*** Just a note to those following my blog, but not following a gluten free diet, with just a simple adjustment to the recipes they can be full of gluten. Substitutes: any gluten free flour/mix use wheat flour and omit the xanthan gum. ***

Friday, February 24, 2012

Gluten Free Substitutions

I haven't been able to prepare another recipe post for you today.  But my friend posted a great list of Gluten Free Substitutions on pinterest today that I thought I'd share.  I think it has a lot of great ideas that I've either used or need to try.  Here are several of them:

Corn tortillas for sandwich bread
Cold cuts and deli cheese just aren’t the same unless they’re sandwiched between something starchy. When gluten-free bread isn’t an option (or if trying to watch the carbs and calories), corn tortillas are a great stand-in.
Gluten-free oats for breadcrumbs
A quick whirl in a food processor or blender makes rolled oats the perfect substitute for traditional breadcrumbs. Add a sprinkle of herbs and some Parmesan cheese for Italian-flavored seasoning!
Crushed flax or fiber cereal for breadcrumbs
Crush up that gluten-free cereal and mix in some herbs for a lower-sodium substitution for traditional breadcrumbs. Plus, it’s an easy way to get an extra dose of fiber or omega 3s!
*Mashed potatoes for pizza crust
Believe it or not, leftover mashed potatoes make a great alternative to pizza crust. Mix one serving with about ¼ cup of any gluten-free flour. Smooth the mixture into a thin layer onto a greased cookie sheet and bake for a few minutes until crisp. Add favorite traditional pizza toppings, return to the oven until warmed through, and enjoy!
Lettuce leaves for tortilla wraps
It’s not a perfect swap, but forgoing the carbs for fresh lettuce is a fun (and easy) switch that can lighten up any wrap or taco dish. Plus, replacing the bread with an extra veggie will give the dish a nutritional boost with added vitamins and folate.
Cornmeal pancakes for regular pancakes
Sometimes it’s just a pancake kind of morning. Replacing the wheat flour with cornmeal or corn flour can be a perfect substitute.
Nuts for croutons
Every salad needs that extra crunch. To avoid gluten-filled croutons, try some lightly toasted slivered almonds, pecans, or walnuts. For a savory salad try a spice or herb roasted variety!
Black beans for flour
Substituting a can of back beans (drained and rinsed) for flour in brownies is a simple way to avoid gluten and also add an extra dose of protein! And don’t be fooled— they taste great.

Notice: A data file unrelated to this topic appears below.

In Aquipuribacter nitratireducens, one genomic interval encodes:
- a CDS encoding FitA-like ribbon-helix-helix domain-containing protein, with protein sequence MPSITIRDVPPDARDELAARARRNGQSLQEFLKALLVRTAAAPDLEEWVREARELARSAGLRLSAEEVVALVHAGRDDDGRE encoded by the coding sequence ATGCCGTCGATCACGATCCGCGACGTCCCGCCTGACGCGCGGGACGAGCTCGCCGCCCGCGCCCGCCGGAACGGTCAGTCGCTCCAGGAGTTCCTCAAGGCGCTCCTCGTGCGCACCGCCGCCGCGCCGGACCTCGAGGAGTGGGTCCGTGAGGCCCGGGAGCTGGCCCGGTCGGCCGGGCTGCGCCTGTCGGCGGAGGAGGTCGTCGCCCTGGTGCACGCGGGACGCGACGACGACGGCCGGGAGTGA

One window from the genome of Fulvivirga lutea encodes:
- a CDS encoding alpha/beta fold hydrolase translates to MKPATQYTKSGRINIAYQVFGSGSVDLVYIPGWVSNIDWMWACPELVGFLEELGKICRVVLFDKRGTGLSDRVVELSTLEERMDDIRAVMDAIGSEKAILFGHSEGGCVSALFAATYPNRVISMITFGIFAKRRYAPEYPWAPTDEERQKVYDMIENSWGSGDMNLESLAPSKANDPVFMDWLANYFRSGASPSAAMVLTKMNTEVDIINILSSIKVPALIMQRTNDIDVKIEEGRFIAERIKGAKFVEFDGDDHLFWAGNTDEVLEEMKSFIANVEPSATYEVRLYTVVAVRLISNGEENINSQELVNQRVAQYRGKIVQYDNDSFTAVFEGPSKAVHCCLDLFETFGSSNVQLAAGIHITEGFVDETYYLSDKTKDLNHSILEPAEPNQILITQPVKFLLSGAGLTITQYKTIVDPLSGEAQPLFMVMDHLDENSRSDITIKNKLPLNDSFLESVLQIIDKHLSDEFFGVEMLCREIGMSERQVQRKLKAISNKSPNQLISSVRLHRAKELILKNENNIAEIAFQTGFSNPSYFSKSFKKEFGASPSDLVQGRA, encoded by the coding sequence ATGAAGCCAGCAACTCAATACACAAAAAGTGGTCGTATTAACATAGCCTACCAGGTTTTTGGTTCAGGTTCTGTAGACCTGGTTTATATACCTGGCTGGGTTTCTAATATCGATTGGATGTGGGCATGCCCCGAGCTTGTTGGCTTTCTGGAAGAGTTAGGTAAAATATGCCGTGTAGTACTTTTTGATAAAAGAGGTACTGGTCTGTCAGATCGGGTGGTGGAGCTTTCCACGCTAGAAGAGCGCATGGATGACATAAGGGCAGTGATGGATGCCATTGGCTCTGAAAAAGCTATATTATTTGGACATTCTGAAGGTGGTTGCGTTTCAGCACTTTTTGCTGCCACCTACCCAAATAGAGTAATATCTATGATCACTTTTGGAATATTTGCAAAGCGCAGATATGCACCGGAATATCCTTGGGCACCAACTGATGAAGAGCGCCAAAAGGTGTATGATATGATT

Almond flour for wheat flour
This gluten-free switch lends baked goods a dose of protein, omega-3s, and a delicious nutty flavor. Start with something like a simple butter cookie to get a hang for the switch.  Try other nut flours like walnut or hazelnut for another fun switch!
* Coconut flour for flour
High in fiber and low in carbohydrates, coconut flour is a great partial substitute for wheat flour in baking recipes. Be careful, though— more than ¼ to ½ cup, and the flour’s bitterness can take over.
Zucchini or eggplant for lasagna noodles or pasta
Thin strips (cut with a knife) or ribbons (easily made with a vegetable peeler) are a great substitute for wheat-filled pastas. The wider ribbons work perfectly in lasagna, and strips are a great replacement for spaghetti!
Spaghetti squash for pasta
Roasted and pulled apart with a fork, spaghetti squash is a great low-carb and lower-calorie substitute for wheat based pasta.
19. Rice noodles for pasta
When veggie substitutes just won’t cut it, go for one of the many gluten-free rice-based noodles on the market. Chances are, they’ll be stocked in at the grocer’s international aisle.
Tamari for soy sauce
Many plain soy sauces contain wheat. Avoid getting accidently gluten-ated by going with tamari, a type of soy sauce that’s wheat-free.
Cornstarch and water for roux
Cut gluten— and fat! To thicken soups, stews, and stir-fries, replace the traditional fat-and-flour roux mixture with a 1:1 ratio of cornstarch and water (start with a tablespoon of each).
Potatoes for roux
Another great option for thickening soups and stews is to add a few chunks of starchy potato (like Idaho). As the potatoes cook and soften, they break apart and slowly thicken.

You can find the full article here!!

Wednesday, February 22, 2012

Gluten: What you don't know might kill you

Today instead of a recipe I thought I'd share a video by Dr. Hyman that I shared on my facebook almost a year ago.  I think its a great video with lots of good information.  Dr. Hyman has also been on the Dr. Oz show.

Tuesday, February 21, 2012

Our Favorite Gluten Free Pizza

Today I'm going to share our favorite gluten free pizza.  It's very simple and a staple in our home. 

 First we start with Charlotte's Bakery focaccia bread which I buy at Good Earth, pizza sauce, mozzerella cheese & any toppings you want.  We usually just do cheese.